05 October 2011

Poll results: fragment screening methods

The fragment-screening methods poll is now closed, and the results are pretty interesting:

As expected, people are using multiple techniques – an average of 2.4 according to this poll.
No technique is dominant, though SPR and ligand-detected NMR are each used by more than 40% of respondents. Thermal shift assays are also popular, with about one-third of people using them.

X-ray crystallography was used by just under a quarter of respondents, less than computational screening and not much more than reported using protein-detected NMR, which is surprising given the challenges of advancing fragments in the absence of structures.

Some of the other techniques such as ITC are still pretty niche at less than 10%, though it will be interesting to revisit this survey in a couple years and see how things change.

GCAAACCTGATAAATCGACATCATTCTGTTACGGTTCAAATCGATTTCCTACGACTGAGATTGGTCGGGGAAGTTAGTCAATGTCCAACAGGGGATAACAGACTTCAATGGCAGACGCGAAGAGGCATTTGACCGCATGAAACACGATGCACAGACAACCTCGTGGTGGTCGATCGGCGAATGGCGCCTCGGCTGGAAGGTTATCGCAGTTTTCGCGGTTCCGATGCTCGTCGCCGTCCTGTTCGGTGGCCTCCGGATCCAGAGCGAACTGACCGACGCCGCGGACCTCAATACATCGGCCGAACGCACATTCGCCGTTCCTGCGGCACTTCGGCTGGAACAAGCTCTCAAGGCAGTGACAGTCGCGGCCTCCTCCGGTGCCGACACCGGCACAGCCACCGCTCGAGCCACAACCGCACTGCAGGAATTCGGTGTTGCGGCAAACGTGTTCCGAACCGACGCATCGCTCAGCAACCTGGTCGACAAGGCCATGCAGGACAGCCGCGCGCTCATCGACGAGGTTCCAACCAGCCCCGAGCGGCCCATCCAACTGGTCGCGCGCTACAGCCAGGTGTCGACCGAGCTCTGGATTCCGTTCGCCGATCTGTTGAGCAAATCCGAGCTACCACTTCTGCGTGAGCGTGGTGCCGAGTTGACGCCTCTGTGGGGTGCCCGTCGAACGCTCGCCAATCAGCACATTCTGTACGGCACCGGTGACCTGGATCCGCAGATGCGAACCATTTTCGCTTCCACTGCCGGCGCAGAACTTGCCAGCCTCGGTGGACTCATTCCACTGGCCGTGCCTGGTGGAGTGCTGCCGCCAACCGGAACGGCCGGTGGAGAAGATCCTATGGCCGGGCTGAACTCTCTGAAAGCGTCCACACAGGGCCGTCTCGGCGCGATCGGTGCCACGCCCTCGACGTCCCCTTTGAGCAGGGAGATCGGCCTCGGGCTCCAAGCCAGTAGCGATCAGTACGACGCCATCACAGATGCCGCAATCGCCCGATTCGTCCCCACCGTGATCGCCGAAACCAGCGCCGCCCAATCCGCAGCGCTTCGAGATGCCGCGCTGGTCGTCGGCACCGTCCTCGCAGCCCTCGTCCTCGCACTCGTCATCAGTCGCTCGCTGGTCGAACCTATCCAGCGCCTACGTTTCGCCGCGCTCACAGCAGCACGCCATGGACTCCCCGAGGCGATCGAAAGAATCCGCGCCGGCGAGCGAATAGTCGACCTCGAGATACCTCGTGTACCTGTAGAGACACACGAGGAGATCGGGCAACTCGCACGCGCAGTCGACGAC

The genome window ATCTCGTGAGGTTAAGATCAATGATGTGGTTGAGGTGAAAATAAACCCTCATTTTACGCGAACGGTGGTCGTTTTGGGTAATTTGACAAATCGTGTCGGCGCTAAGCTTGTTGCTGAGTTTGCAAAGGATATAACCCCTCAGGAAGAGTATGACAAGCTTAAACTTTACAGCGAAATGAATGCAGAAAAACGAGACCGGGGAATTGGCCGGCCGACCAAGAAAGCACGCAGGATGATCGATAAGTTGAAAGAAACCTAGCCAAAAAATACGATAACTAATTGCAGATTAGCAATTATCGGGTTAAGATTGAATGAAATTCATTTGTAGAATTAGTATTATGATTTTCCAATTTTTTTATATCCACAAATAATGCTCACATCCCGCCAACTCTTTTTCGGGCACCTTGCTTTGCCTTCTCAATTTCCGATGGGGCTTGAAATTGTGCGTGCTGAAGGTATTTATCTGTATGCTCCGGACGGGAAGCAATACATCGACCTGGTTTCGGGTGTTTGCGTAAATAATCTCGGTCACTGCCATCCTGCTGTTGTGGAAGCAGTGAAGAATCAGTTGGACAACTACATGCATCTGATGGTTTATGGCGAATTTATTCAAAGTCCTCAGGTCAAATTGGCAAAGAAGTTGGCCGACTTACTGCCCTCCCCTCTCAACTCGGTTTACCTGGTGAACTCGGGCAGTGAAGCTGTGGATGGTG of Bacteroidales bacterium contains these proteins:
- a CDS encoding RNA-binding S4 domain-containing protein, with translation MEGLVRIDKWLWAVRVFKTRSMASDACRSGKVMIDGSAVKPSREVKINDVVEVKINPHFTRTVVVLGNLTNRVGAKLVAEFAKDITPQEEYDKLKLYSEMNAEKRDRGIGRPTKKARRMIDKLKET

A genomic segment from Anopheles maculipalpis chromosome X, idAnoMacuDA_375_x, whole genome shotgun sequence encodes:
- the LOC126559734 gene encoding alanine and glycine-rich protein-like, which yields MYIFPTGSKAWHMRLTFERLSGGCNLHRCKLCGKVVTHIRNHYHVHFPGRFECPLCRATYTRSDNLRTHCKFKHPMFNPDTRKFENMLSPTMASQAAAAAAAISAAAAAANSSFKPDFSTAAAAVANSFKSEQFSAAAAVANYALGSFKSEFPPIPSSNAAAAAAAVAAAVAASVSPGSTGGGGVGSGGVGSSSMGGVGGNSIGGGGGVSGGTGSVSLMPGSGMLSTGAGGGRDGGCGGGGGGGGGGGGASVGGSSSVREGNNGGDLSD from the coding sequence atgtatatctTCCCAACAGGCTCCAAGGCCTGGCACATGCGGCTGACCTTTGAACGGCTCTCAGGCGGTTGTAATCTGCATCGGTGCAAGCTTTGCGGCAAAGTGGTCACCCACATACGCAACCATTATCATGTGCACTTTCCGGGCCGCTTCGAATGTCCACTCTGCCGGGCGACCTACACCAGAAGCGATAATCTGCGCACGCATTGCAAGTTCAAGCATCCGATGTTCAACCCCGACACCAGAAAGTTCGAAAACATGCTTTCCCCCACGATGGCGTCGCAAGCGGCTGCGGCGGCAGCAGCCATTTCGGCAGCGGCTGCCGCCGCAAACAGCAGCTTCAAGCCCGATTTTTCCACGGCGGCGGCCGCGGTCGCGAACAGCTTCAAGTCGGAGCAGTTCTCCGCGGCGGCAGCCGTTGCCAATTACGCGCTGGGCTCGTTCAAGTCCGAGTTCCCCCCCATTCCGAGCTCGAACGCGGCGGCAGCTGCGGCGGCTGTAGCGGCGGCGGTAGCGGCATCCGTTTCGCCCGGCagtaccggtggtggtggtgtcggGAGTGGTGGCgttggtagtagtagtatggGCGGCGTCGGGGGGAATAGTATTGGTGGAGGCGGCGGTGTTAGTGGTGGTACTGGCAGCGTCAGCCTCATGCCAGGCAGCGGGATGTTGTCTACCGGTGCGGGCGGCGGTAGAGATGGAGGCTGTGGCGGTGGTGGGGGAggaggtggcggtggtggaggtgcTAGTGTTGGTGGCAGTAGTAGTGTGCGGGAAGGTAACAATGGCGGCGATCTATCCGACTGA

5 comments:

stowstepp said...

Dan, perhaps one reason crystallography isn't more "popular" in your poll is that the question was what technique is used in "fragment screening". I would bet that most, if not all of us use crystallography in FBLD, but not as the upfront screen. At least, that's how I interpreted the question.

Dan Erlanson said...

Thanks - good point. I guess I was thinking of screening broadly defined, but you're right that crystallography is often used only later after a few fragments have been chosen to actively pursue.

Dr. Teddy Z said...

So, the follow up poll should be, which method is your primary screen.

Pete said...

Echoing the first comment, assembling even a purely generic screeninbg library usually involves an element of computation. When using computational methods to predict affinity, it is usually a good idea to sample different chemotypes since affinity prediction is, despite the occasional claim to the contrary, not generally reliable.

Anonymous said...

How many answered the poll?